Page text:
Figure 1.

Colonic mucosa with flat and superficial ulceration, initially compatible with ischemic colitis.

(0.08MB).

An abdominal CT scan showed that there was an increase in pericolic fat with wall thickening of the colon at the splenic angle. A chest CT scan and a bone scan with technetium-99m were performed, and the results were negative with regard to any involvement suggesting histiocytosis in other areas.

The final diagnosis was LCH affecting only the descending colon. The patient was therefore referred to haematology, where she was treated with corticosteroids, vinblastine for 6 weeks and 6-mercaptopurine for 12 months.

In the subsequent follow-up the patient showed clinical improvement, although since she has moved to another city we do not have a follow-up colonoscopy. Due to poor glycaemic control, it was decided to discontinue the corticotherapy after 6 doses of vinblastine and prednisone.

After 7 months of outpatient follow-up, the patient had improved considerably with the treatment.

LCH is present in most cases with isolated involvement of only one organ, but its systemic spread is less common. Gastrointestinal involvement is uncommon; solitary colorectal polyps are usually an incidental finding in asymptomatic patients. Only 2% of patients show symptoms of diarrhoea or poor absorption.2,3 There are few published cases on the exclusively colonic involvement of LCH, and most of them are about solitary colonic polyps.

Endoscopic examination and biopsies are required to confirm the presence of4,5 histiocytic infiltrate in mucosal cells, in addition to specific staining for CD1a and S100, or to demonstrate the presence of Birbeck granules in the cytoplasm with electron microscopy (Figs. 2 and 3).4,5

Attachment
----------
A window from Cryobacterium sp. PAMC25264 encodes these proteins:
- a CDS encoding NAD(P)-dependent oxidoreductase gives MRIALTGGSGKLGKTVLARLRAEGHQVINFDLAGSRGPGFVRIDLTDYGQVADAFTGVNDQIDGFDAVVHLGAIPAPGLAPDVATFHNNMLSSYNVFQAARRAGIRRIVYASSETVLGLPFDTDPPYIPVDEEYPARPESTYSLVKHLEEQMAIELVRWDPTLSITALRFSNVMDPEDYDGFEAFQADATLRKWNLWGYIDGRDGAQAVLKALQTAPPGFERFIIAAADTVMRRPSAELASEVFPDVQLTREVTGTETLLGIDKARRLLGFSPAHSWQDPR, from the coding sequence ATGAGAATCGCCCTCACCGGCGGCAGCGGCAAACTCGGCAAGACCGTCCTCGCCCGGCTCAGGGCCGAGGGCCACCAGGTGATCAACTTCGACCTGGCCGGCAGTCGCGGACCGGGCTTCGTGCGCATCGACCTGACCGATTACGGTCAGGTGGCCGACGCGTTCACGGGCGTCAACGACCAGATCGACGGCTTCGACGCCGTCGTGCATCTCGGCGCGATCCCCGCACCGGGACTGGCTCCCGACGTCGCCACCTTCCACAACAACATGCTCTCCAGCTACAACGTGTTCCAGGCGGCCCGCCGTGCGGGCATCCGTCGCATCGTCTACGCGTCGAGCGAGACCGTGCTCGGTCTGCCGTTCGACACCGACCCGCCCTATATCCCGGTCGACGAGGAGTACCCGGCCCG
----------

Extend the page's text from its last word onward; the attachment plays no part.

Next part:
Figure 2.

Rounded cells with atypical histiocytic cells and CD1a-positive staining.

(0.26MB).
Figure 3.

Rounded cells with atypical histiocytic cells, kidney-shaped nucleus and widespread eosinophilic cytoplasm, accompanied by acute inflammation (arrows).

(0.22MB).

With the increase in the number of colonoscopies performed for other reasons, LCH should be considered as a rare cause of mucosal disease in the colon given its therapeutic and prognostic implications.

References
[1]
R.M. Egeler, J.P. Neglia, D.M. Puccetti, C.A. Brennan, M.E. Nesbit.
Association of Langerhans cell histiocytosis with malignant neoplasms.
Cancer, 29 (1993), pp. 166-170
[2]
A.D. Singhi, E.A. Montgomery.
Gastrointestinal tract Langerhans cell histiocytosis: a clinicopathologic study of 12 patients.
Am J Surg Pathol, 35 (2011), pp. 305-310
[3]
M. Andión Catalán, D. Ruano Domínguez, D. Azorín Cuadrillero, T. de Rojas de Pablos, L. Madero López.
Histiocitosis de células de Langerhans con afectación gastrointestinal.
An Pediatr (Barc), 83 (2015), pp. 279-280
[4]
J.C. Leonidas, M. Guelfguat, E. Valderrama.
Langerhans’ cell histiocytosis.
Lancet, 361 (2003), pp. 1293-1295
[5]
M. Valdivieso, C. Bueno.
Histiocitosis de células de Langerhans.
Actas Dermosifiliogr, 96 (2005), pp. 275-284

Please cite this article as: San Juan López C, Anguita Montes MF, Lázaro Sáez M, Gálvez Miras A, Hernández Martínez Á, Hallouch Toutouh S, et al. Histiocitosis de células de Langerhans en rango de edad poco frecuente. Gastroenterol Hepatol. 2017;40:505–506.

Copyright © 2017. Elsevier España, S.L.U., AEEH and AEG